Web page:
“Swiss composer Frank Martin’s Concerto for Seven Wind Instruments (1949) brought DeMain off his podium and down among seven principals, arranged in a semi-circle. The orchestra, too, shrunk for this 24 minute piece, which paired strings and four percussionists with a small corps of winds.

While Martin’s concerto aimed to highlight each soloist in turn, three of the woodwinds — Joseph Morris, the symphony’s dazzling young clarinet principal, veteran oboist Marc Fink, who played the same solo when the MSO last performed this piece in 1976, and Stephanie Jutt on flute — seemed to get the flashiest parts.”
– Lindsay Christians,
The Capital Times

Read the whole article here.

Review: The 25th Token Creek Chamber Music Festival

“The composition [John Harbison’s Songs America Loves to Sing] really takes off at mid-point with #5 setting “What a Friend We Have in Jesus” in an easy swing, with #6, “St. Louis Blues,” quite naturally growing out of that sensibility. Then in “Poor Butterfly” Joseph Morris spun out a long solo/cadenza that gave us a chance to savor all of his individual mastery; when the others join the movement develops into the most profound statement of the whole piece.” – Greg Hettsmanberger, Madison Magazine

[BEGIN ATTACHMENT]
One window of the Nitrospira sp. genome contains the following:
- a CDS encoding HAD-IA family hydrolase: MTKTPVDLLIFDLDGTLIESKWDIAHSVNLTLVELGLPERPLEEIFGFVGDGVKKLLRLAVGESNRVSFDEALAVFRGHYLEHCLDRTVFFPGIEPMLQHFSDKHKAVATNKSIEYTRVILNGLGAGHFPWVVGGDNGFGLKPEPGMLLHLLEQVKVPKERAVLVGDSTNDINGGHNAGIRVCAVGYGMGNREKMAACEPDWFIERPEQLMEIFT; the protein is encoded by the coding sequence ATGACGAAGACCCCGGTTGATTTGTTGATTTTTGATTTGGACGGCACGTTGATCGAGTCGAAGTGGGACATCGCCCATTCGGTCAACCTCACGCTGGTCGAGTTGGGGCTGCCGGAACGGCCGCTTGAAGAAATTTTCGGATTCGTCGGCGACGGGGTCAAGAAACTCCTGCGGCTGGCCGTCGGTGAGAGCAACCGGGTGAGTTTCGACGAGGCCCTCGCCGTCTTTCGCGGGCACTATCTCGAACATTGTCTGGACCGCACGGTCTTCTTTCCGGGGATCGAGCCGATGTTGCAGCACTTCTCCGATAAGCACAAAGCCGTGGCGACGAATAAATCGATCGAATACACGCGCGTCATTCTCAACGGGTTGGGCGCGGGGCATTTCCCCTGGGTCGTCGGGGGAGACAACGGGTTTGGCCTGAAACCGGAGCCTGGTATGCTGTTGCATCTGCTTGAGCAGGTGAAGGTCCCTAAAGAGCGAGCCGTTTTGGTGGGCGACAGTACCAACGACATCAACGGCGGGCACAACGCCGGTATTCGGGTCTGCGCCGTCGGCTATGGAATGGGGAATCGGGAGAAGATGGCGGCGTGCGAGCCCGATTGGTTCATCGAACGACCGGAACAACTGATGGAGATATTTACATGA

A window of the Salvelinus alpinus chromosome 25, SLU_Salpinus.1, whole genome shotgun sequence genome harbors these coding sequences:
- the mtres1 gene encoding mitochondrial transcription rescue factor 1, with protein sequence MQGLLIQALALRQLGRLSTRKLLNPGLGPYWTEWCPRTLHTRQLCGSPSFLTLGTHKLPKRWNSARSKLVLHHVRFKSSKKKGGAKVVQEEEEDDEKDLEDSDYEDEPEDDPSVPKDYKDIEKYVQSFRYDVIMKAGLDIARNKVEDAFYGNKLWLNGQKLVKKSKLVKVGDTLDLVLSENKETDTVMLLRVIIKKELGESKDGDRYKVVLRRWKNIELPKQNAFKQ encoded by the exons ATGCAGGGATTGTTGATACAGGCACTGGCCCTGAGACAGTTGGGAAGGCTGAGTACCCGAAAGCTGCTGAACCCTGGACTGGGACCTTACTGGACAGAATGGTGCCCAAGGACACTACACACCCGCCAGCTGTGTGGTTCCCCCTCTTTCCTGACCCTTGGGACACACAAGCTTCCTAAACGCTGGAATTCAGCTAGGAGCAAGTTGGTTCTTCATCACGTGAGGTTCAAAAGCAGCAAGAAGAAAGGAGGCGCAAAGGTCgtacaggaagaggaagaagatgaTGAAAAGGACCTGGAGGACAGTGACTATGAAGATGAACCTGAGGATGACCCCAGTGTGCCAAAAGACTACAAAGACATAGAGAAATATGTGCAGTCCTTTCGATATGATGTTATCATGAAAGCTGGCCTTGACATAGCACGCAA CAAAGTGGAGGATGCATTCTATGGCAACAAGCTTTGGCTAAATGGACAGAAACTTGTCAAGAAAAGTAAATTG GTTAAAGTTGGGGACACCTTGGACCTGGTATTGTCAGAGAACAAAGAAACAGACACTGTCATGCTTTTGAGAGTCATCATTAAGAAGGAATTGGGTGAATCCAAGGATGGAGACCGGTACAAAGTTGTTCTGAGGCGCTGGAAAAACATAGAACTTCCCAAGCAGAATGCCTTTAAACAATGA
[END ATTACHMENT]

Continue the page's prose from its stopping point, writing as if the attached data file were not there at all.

Read the whole article here.

Joseph Morris to Join the Sarasota Opera as Principal Clarinet in 2015


SarasotaOperaLogoJoseph Morris has been offered the Principal Clarinet position with the Sarasota Opera Orchestra for their 2015 season which runs from January through March in Sarasota, Florida. Highlights of this season include performances of Puccini’s Tosca, Mozart’s Marriage of Figaro, Rimsky-Korsakov’s The Golden Cockerel, and Verdi’s Don Carlos. For more information visit